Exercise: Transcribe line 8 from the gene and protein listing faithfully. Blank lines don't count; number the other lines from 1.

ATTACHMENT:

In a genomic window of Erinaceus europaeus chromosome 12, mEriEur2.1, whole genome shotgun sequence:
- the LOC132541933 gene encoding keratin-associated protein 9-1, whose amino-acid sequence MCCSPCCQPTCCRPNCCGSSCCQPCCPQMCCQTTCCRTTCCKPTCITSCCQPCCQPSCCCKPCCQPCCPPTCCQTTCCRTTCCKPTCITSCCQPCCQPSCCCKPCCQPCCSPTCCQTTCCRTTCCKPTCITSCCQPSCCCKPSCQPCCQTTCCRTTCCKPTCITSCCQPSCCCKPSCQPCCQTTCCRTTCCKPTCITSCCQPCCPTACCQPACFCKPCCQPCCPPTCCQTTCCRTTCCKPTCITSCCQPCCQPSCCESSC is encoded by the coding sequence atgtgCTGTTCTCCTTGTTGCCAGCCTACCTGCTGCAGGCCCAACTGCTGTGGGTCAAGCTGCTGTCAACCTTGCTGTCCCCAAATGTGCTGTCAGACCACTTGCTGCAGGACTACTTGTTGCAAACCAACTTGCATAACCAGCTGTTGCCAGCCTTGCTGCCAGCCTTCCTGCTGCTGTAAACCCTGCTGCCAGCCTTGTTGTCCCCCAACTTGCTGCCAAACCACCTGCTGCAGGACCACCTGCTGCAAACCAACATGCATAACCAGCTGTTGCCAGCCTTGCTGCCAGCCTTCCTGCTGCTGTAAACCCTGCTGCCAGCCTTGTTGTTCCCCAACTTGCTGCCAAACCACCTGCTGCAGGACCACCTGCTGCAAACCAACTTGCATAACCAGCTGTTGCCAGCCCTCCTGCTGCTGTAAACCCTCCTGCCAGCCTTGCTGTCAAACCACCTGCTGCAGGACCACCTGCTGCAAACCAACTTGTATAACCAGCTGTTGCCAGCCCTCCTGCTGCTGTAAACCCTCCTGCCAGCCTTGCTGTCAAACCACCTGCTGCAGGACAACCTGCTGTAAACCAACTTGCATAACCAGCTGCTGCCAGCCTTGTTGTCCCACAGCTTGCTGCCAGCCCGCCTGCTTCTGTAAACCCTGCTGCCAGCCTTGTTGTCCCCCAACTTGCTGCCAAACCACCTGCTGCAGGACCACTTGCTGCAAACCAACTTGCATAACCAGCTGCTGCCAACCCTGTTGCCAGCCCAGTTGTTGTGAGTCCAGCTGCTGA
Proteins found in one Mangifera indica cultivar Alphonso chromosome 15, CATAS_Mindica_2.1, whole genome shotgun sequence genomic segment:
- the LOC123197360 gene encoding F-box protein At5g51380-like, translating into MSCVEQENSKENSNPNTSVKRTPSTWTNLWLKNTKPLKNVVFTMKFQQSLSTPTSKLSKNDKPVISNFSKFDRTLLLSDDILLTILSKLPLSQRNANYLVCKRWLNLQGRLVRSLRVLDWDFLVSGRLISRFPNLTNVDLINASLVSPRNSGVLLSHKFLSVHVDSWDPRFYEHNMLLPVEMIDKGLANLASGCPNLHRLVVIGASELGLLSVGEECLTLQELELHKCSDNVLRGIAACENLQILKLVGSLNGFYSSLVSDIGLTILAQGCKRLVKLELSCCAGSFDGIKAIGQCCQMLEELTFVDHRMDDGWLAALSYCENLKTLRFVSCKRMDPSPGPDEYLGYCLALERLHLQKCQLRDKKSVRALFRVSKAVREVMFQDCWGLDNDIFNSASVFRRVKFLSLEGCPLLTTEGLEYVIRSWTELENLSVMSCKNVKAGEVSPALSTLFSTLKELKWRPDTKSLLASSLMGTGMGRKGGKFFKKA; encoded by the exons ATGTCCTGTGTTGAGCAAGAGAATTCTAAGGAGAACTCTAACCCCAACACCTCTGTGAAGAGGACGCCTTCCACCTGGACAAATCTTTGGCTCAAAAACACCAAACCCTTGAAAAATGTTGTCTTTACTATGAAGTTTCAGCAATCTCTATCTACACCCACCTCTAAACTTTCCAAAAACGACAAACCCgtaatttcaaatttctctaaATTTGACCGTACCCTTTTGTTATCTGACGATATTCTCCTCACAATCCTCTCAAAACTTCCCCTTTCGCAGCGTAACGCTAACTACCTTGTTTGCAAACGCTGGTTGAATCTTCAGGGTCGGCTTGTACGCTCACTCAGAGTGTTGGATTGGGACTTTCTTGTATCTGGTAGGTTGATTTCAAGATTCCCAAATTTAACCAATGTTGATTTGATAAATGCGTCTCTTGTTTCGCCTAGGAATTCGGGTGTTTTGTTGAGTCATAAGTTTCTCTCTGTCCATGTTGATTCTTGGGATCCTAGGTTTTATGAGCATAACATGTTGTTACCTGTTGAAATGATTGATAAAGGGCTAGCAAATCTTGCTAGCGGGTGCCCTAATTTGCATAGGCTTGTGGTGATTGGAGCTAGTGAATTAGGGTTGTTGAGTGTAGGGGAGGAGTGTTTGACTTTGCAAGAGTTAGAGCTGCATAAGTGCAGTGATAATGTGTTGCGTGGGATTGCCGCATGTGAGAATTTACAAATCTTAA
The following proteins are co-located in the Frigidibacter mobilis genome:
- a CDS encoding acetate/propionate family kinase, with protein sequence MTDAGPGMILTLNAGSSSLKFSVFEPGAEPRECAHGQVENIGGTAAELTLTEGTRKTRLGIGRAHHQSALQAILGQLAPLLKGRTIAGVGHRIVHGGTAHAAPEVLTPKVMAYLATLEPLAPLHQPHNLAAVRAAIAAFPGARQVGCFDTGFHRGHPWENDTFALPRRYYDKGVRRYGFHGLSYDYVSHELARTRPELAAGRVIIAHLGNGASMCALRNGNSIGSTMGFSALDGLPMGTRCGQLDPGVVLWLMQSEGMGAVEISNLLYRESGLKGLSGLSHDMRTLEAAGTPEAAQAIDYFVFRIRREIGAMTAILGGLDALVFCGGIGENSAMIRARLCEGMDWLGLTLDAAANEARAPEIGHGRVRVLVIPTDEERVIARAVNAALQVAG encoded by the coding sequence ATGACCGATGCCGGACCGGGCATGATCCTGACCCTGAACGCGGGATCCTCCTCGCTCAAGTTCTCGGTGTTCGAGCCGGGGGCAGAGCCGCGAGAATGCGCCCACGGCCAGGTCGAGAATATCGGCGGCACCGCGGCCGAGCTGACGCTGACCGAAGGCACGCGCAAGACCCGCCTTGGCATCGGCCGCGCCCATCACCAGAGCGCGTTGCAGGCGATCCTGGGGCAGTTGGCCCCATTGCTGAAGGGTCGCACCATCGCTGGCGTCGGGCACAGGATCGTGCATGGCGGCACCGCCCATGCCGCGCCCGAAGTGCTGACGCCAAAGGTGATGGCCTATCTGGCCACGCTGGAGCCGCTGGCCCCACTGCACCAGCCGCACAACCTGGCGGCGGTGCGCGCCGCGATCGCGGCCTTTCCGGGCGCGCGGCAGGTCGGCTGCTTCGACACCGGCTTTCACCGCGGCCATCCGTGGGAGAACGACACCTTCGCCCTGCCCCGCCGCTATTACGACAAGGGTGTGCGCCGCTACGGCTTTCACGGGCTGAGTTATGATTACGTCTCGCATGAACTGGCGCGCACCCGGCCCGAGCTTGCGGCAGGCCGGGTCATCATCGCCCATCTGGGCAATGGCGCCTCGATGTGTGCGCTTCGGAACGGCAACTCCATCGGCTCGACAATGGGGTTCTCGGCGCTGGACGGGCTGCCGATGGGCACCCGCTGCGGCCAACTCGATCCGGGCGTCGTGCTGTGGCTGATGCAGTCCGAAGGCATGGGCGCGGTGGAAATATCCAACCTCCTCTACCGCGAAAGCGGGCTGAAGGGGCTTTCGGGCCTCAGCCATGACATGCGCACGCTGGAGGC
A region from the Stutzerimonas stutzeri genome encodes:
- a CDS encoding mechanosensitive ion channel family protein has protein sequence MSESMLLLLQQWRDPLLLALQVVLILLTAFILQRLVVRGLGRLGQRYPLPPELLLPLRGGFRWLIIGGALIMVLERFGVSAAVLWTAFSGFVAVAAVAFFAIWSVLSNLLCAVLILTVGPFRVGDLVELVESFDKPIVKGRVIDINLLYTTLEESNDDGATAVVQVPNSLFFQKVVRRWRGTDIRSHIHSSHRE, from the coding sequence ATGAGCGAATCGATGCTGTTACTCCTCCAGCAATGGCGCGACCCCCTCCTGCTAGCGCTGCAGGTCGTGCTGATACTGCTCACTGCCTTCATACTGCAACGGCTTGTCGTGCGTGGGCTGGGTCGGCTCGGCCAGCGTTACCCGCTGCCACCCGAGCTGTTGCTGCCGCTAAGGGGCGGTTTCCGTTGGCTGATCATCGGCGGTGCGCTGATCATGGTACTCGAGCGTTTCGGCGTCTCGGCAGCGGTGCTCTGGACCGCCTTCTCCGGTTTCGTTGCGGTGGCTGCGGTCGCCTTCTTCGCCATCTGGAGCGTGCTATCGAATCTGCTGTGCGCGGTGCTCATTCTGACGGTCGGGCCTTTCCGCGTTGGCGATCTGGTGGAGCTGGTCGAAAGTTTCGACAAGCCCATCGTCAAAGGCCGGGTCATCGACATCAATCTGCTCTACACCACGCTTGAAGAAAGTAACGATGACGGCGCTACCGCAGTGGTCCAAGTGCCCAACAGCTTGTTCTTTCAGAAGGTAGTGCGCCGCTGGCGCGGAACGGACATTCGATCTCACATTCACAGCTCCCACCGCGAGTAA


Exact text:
- a CDS encoding mechanosensitive ion channel family protein has protein sequence MSESMLLLLQQWRDPLLLALQVVLILLTAFILQRLVVRGLGRLGQRYPLPPELLLPLRGGFRWLIIGGALIMVLERFGVSAAVLWTAFSGFVAVAAVAFFAIWSVLSNLLCAVLILTVGPFRVGDLVELVESFDKPIVKGRVIDINLLYTTLEESNDDGATAVVQVPNSLFFQKVVRRWRGTDIRSHIHSSHRE, from the coding sequence ATGAGCGAATCGATGCTGTTACTCCTCCAGCAATGGCGCGACCCCCTCCTGCTAGCGCTGCAGGTCGTGCTGATACTGCTCACTGCCTTCATACTGCAACGGCTTGTCGTGCGTGGGCTGGGTCGGCTCGGCCAGCGTTACCCGCTGCCACCCGAGCTGTTGCTGCCGCTAAGGGGCGGTTTCCGTTGGCTGATCATCGGCGGTGCGCTGATCATGGTACTCGAGCGTTTCGGCGTCTCGGCAGCGGTGCTCTGGACCGCCTTCTCCGGTTTCGTTGCGGTGGCTGCGGTCGCCTTCTTCGCCATCTGGAGCGTGCTATCGAATCTGCTGTGCGCGGTGCTCATTCTGACGGTCGGGCCTTTCCGCGTTGGCGATCTGGTGGAGCTGGTCGAAAGTTTCGACAAGCCCATCGTCAAAGGCCGGGTCATCGACATCAATCTGCTCTACACCACGCTTGAAGAAAGTAACGATGACGGCGCTACCGCAGTGGTCCAAGTGCCCAACAGCTTGTTCTTTCAGAAGGTAGTGCGCCGCTGGCGCGGAACGGACATTCGATCTCACATTCACAGCTCCCACCGCGAGTAA